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Last Updated: Friday, 4 January 2008, 21:06 GMT
Double-digit rise in Npower bills
Gas hob
Npower is increasing both gas and electricity prices
Energy firm Npower has announced that electricity prices for its domestic customers will rise by 12.7%, while gas bills will see a 17.2% increase.

Npower, the UK's fourth-largest energy provider, said it had been "forced to put up prices" because of soaring wholesale energy costs.

It said it expected rival energy providers to follow suit with their own price rises "very shortly".

Npower's four million customers will pay the higher prices from 5 January.

'No easy decision'

"Today's decision was not an easy one," said Giuseppe Di Vita, managing director of Npower's residential business.

Npower has given the other suppliers the green flag they've been waiting for
Tim Wolfenden, uSwitch

"We always try to protect our customers for as long as possible but sadly higher energy prices are a fact of life."

Npower said wholesale energy prices for 2008 had increased from last year by 66% for electricity, and 60% for gas.

However, its price rises have already been condemned by independent consumer watchdog Energywatch.

"If this is the shape of things to come over the next few months, we are going to see hundreds of thousands of consumers wonder how they can afford to keep their homes warm," said Energywatch spokesman Karl Brookes.

"Energywatch calls on other suppliers to respond to current high wholesale prices by competing over the long term with good value products, and not to simply load the risk of wholesale prices on their own customers."

'Difficult environment'

Price comparison website uSwitch said it had only been a matter of time before one of the energy suppliers put up its prices.

"By announcing price increases today, Npower has given the other suppliers the green flag they've been waiting for," said uSwitch's head of home services, Tim Wolfenden.

Bar chart - fuel poverty

Npower had already increased its online tariff for new customers, raising that by 17% towards the end of last month.

In December, British Gas parent Centrica announced that it was increasing the price of its market tracker tariff, which follows movements in energy market prices.

British Gas went on to warn that rising wholesale prices meant the energy industry was facing a "difficult environment" in 2008.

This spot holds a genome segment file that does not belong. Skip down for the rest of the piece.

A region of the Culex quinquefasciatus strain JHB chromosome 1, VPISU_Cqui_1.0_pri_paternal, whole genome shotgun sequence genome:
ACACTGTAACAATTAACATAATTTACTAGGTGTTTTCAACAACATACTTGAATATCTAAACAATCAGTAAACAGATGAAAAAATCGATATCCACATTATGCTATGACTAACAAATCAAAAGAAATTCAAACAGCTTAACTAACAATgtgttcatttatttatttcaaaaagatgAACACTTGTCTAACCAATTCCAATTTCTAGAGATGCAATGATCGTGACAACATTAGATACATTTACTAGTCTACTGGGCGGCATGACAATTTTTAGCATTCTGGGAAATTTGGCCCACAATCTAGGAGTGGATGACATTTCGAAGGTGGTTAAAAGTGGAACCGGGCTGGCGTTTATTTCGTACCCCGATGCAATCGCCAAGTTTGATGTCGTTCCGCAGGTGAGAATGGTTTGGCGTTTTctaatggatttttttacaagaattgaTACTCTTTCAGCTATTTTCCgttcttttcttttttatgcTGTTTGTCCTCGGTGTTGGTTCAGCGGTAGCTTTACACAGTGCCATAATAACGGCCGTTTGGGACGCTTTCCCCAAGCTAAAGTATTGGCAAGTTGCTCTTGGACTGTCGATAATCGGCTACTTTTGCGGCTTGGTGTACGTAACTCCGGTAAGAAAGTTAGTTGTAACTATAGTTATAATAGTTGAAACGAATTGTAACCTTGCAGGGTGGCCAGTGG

'Bad news'

Charities have warned that some of society's most vulnerable members may be forced to choose between food and heating as fuel bills rise.

Fuel poverty charity National Energy Action (NEA) said that the price rises would be "deeply worrying news" for households on low incomes.

"For many people, particularly the vulnerable, price hikes mean very real decisions between choosing to heat their home or doing without other essentials," NEA chief executive Jenny Saunders said.

And Mervyn Kohler, a special adviser for Help the Aged said that a 1% rise in fuel bills plunged about 40,000 people into fuel poverty

"Rising fuel bills are bad news for a lot of older people," he warned.

A spokeswoman for the Citizens' Advice Bureau urged people who were struggling with their energy bills to find out about and claim the extra help and free services that were available.

These included access to grants and benefits and advice on how to stay warm this winter, she said.

Record oil prices

Analysts say wholesale gas prices have risen on the back of the record cost of oil, as any increase in the price of crude has a knock-on effect on gas.

Fuel bills

Wholesale gas prices in the UK are also said to have been driven higher by the growing number of energy firms on the continent turning to the more liberalised UK market for cheaper supplies.

The higher cost of gas means increased electricity bills because gas accounts for 40% of electricity production in the UK.

UK household energy bills last rose strongly in 2006, with most suppliers increasing their bills to counter higher wholesale prices.

However, prices then subsequently fell back during last year.

Earning power

Npower is the supply business of UK-based RWE Npower, itself a subsidiary of German energy group RWE.

RWE Npower also operates a number coal, natural gas, oil-fired and renewable energy power stations across the UK.

Its most recent full-year financial results show that RWE Npower made an operating profit of 512m euros (383m) in 2006.

Npower explains the rising costs

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